Anita Francois, She leveraged her passion for travel and her background in archaeology to generate a vision that supports and empowers the demographics of the cultural black traveler.
“Travel is not something new for black people, both globally and historically, it is just something we are rethinking in the age of technology, which has helped accelerate this through channels such as social media and communications,” BTS CEO Francois told Black Enterprise. “This is something we have to remember. We are not new to the game or catching up with it, we are just rediscovering it.”
Black travelers represent a $160 billion business annually. At Black Travel Summit, we are from the community and for the community, and I really believe we are stronger together,” said François.
“There is a small amount of talent in the industry that often gets recognized.”
Learn more about Anita Francois and her upcoming Voyage In Color event below.
What prompted you to create the Black Travel Summit?
Being an archaeologist made one thing clear to me; That people from the African diaspora are hardly recognized for our contributions to society. The Black Travel Summit has been my way of connecting this shared passion for travel in a space that highlights entrepreneurs, companies, and innovators who are like me, and facilitates connections that can help us grow in this community.
What resources do you offer that are unique to the industry?
Connections to well-established brands in the travel and tourism industry, and a platform for well-known and lesser known pacemakers whose voices you won’t often hear. The Black Travel Summit isn’t just a celebration of us, it’s a device that forces others to see us.
What do you think about the reason for the high rates of international travel among blacks?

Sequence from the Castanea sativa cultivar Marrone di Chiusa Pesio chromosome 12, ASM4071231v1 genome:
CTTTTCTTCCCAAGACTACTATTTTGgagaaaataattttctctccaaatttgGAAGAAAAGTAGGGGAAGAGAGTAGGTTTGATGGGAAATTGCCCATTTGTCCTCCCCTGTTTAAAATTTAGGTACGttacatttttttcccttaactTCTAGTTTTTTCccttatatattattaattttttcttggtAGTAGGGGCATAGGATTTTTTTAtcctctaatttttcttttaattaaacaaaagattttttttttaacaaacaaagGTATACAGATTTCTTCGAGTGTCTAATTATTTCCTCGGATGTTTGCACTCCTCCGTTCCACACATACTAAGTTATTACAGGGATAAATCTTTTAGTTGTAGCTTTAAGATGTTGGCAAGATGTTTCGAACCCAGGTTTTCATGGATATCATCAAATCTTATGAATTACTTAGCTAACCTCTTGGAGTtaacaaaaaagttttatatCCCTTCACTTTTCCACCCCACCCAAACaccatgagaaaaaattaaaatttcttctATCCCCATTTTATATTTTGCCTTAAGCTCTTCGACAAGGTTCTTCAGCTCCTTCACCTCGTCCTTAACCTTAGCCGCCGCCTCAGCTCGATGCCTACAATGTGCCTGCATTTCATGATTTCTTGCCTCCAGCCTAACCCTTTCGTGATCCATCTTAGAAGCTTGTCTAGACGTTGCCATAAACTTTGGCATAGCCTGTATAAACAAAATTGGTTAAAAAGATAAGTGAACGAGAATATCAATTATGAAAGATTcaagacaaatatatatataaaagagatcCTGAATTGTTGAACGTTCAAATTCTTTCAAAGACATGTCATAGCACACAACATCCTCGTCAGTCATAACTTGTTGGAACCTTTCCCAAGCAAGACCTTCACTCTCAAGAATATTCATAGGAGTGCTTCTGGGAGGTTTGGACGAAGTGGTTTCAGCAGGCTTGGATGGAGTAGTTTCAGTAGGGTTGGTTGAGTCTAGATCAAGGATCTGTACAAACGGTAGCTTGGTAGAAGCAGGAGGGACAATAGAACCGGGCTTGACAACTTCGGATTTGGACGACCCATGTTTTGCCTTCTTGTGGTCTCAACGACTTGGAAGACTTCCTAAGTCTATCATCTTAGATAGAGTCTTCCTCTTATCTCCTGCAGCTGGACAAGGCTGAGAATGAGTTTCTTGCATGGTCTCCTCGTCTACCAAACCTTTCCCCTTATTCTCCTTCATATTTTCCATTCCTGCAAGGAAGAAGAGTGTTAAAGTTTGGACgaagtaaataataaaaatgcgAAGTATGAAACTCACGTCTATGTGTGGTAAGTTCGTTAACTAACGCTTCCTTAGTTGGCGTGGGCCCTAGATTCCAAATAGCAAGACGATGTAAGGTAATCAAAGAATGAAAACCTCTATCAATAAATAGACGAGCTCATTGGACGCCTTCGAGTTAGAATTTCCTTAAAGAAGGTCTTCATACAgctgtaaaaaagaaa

I believe that the sharp rise in international travel among African Americans is not only an increase in disposable income and an awakening of awareness of the world outside the United States, but a new sense of freedom. Hundreds of years ago, I had stopped, if not regressed, black people’s sense of movement and free thought. Also, new generations with greater access to the world around us have created opportunities for both past and future people.
Describe how you became a good traveler.
As a black person who grew up in the UK to parents from East Africa and the Caribbean, immersion in these cultures and travel to these places has been the norm since the age of seven. I think that is what set the tone for my future. Also, I strongly believe that growing up in London is like being everywhere in the world at once, given its sheer diversity, and it sparked my desire to learn more through travel.
What can attendees expect from Voyage in Color?
The ability to see ourselves represented; Connect with our allies, influencers and the entrepreneurship ecosystem; Opportunities to travel more with holiday gifts and tips; And celebrate our creativity in travel. Simply put, a celebration of black culture in travel. I see it as just the beginning of a journey towards public awareness of our achievements and the enhancement of growth opportunities in tourism.
Are there any notable travel influencers participating in the conference?
We have many influencers joining us this year. Innovators like Martinique Lewis, President of the Black Travel Alliance, Phil Calvert aka Phil Culture, the first black male travel program host on the Matador Network, and Orion Brown, founder of the Beyoncé-Certified Black Travel Fund. This is just a small portion of the wonderful individuals who will be participating.
Who are the sponsors of your events?
Our most notable sponsors are Hyatt and American Airlines, but we also have the support of several international tourism authorities, the Greater Miami Convention and Visitors Bureau, and Miami DDA. Our full list can be seen on the website.